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A CITY ON PAPER: SAUL STEINBERG'S NEW YORK
DOCUMENTS ARTIST’S SIX-DECADE LOVE AFFAIR
WITH NEW YORK CITY
Exhibition Also Highlights Treasures From Museum’s Collection
More than forty drawings by artist Saul Steinberg (1914-1999), showing the range and originality of his vision of New York City, will be on view at the Museum of the City of New York from November 30, 2006 through March 25, 2007. A City on Paper: Saul Steinberg's New York places Steinberg’s work in dialogue with related objects from the Museum’s historic collections, highlighting the visual traditions upon which he drew. The exhibition coincides with Saul Steinberg: Illuminations, a full-scale retrospective on view at The Morgan Library & Museum.
Susan Henshaw Jones, President and Director of the Museum of the City of New York, remarked: “Countless artists have come to this city to reinvent themselves. But few have turned the tables and reinvented New York as often, or as unforgettably, as Saul Steinberg did. He was such an alert observer, and such a keen student of the city’s tangible past, that his drawings provide fascinating commentary on objects from our collection – and vice versa.”
The exhibition pits Steinberg’s powers of invention against an array of objects from the Museum's collection. Featured works include two early Currier and Ives lithographs of the Statue of Liberty — one celebratory, the other a gross caricature; a hand-colored 19th-century pictorial directory of the city's streets; an airplane passenger’s view of Rockefeller Center at Christmastime as rendered by Rea Irvin, The New Yorker’s first art editor, in the 1930s; and John Bachman's famous 1859 bird's-eye view of Manhattan, in which the island is made to look like the central and dominant continent on Earth.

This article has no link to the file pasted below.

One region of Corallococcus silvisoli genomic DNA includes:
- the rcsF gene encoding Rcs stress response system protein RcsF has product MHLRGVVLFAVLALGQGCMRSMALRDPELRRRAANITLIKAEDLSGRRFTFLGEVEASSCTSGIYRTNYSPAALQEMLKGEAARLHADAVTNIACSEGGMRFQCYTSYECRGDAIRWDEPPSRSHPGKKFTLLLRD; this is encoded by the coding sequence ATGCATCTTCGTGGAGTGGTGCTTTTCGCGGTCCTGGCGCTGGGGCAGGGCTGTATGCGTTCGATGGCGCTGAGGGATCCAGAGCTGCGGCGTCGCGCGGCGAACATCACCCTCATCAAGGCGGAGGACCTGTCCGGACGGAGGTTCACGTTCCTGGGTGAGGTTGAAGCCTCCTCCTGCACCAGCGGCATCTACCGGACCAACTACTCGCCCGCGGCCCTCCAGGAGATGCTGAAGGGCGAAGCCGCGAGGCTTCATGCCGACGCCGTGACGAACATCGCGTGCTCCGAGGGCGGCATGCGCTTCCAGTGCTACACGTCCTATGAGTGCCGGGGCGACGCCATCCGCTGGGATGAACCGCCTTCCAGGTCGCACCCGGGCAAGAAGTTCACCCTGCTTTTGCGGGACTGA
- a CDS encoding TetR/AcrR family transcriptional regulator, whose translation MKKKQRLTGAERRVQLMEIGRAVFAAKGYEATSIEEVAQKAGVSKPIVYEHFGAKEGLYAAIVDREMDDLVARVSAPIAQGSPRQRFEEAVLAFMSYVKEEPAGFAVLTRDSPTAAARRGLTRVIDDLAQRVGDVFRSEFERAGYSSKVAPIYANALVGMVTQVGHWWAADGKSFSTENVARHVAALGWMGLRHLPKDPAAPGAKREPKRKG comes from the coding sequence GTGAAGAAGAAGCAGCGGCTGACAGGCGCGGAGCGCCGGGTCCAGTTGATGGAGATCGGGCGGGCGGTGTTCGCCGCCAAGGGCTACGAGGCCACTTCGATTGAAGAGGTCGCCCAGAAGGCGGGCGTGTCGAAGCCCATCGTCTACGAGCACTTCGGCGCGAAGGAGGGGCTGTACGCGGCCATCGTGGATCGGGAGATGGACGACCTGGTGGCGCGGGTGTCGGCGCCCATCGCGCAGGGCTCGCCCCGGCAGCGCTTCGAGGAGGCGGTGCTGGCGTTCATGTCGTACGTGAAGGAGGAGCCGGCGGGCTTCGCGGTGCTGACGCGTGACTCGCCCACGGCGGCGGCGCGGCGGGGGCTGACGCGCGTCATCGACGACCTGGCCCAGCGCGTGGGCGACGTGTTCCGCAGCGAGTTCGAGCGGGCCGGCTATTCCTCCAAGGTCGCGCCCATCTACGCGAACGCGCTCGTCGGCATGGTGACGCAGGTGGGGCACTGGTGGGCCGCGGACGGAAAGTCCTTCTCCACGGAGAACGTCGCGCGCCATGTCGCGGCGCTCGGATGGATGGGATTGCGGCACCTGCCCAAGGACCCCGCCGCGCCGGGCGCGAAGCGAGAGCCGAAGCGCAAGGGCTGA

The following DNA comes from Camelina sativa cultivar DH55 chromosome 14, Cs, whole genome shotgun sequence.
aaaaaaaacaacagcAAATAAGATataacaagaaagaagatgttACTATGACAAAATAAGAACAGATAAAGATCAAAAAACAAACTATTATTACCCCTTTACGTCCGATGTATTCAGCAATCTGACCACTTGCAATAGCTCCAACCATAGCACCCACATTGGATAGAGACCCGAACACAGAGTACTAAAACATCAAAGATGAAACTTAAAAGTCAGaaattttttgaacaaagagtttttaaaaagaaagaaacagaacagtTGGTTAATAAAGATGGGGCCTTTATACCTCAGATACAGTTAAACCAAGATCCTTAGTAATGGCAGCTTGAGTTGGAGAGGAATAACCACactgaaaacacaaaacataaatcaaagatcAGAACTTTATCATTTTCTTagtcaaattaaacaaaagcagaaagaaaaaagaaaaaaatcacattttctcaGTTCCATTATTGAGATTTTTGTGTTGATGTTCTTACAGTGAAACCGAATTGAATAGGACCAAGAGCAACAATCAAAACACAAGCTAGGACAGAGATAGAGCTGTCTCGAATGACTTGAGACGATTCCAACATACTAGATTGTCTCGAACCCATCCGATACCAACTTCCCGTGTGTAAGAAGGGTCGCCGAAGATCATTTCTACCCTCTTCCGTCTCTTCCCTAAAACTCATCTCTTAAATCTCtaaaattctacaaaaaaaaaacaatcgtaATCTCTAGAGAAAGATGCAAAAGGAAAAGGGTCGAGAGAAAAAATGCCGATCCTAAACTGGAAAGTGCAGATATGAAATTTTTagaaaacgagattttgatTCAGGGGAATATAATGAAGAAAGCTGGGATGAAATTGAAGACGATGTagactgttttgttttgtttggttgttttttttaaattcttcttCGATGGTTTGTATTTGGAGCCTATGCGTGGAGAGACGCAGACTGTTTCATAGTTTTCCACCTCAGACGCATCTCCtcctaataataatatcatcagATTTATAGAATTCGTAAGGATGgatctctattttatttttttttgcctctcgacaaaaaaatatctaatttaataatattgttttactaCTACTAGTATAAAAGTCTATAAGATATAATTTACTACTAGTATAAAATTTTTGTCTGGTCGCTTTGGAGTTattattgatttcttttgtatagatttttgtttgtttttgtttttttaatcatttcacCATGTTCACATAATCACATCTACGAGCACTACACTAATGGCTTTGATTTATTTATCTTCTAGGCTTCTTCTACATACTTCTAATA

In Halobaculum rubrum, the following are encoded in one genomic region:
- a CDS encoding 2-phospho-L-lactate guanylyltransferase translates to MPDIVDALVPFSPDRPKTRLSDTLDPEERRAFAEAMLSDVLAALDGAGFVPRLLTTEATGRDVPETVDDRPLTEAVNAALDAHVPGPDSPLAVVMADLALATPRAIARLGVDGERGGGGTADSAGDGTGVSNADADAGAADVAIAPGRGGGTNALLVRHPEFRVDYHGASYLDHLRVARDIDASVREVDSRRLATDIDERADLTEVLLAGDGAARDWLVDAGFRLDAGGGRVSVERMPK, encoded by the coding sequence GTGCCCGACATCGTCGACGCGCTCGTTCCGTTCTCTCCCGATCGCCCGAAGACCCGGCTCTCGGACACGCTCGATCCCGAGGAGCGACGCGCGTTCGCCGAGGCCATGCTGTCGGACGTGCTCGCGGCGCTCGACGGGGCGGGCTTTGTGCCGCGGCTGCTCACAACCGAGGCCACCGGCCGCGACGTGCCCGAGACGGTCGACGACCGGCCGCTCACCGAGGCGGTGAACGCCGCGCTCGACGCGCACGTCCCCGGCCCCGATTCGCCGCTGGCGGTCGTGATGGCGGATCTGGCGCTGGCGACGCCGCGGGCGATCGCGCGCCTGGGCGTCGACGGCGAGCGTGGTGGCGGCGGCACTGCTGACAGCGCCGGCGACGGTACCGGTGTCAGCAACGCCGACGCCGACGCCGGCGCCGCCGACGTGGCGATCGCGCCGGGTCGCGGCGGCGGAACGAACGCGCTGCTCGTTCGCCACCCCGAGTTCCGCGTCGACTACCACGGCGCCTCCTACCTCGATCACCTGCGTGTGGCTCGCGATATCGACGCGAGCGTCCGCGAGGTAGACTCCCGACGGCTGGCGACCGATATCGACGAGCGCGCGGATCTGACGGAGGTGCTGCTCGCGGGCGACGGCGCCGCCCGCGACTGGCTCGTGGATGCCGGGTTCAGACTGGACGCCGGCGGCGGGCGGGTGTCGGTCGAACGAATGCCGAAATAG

Saul Steinberg was born in Romania in 1914 and studied architecture in Milan in the 1930s. He fled wartime Italy and arrived in Manhattan in 1942. His new hometown immediately assumed a prominent role in the wordless drawings he created for The New Yorker, which published over 1,000 of his works by the time of his death in 1999.
Steinberg’s work chronicles the ever-accelerating pace of New York’s street life. In the earliest drawing in the exhibition, published in 1944, a subway exit disgorges a line of citizens in lockstep. Rush Hour (circa 1969), rendered in rubber stamps, features dozens of identical commuters racing from a subway exit, into an office tower, out a side door, and back underground. Canal Street Station (1981) portrays a city under siege by gridlock, with traffic consuming every inch of pavement.
Steinberg was a one-man school of architectural caricature. In collages and drawings executed on photographs, he traced the origins of the Manhattan skyscraper to a variety of prototypes, including sheets of music paper and trash cans lined up along city curbs. In Kitchen Street (1950), a few strokes of the pen turn the artist’s refrigerator into a plugged-in Chrysler Building with ant-sized pedestrians scurrying at its feet. Besides the Chrysler – a frequent subject – Steinberg’s obsessions included the Statue of Liberty, street maps, and the upward and downward perspectives unique to life in a vertical city.
A City on Paper: Saul Steinberg's New York is co-curated by Thomas Mellins, the Museum of the City of New York Curator of Special Projects, and Joel Smith, Curator of Photographs at the Princeton University Art Museum.
A gallery talk, led by Mr. Smith and Mr. Mellins, will take place on Saturday, December 2, at 2:00 p.m.; this program is free with Museum admission.
Funding for A City on Paper: Saul Steinberg's New York is provided by the Charles River Fund, Melvin R. Seiden in honor of Rowan Richard Drant, Conde Nast, the Ferris Foundation, PaceWildenstein, and CDS Gallery.
The Museum of the City of New York presents and interprets the past, present, and future of New York City and celebrates its heritage of diversity, opportunity, and perpetual transformation. Founded in 1923 as a private, non-profit corporation, the Museum serves the people of New York and visitors from across the country and around the world through exhibitions, collections, publications, and school and public programs.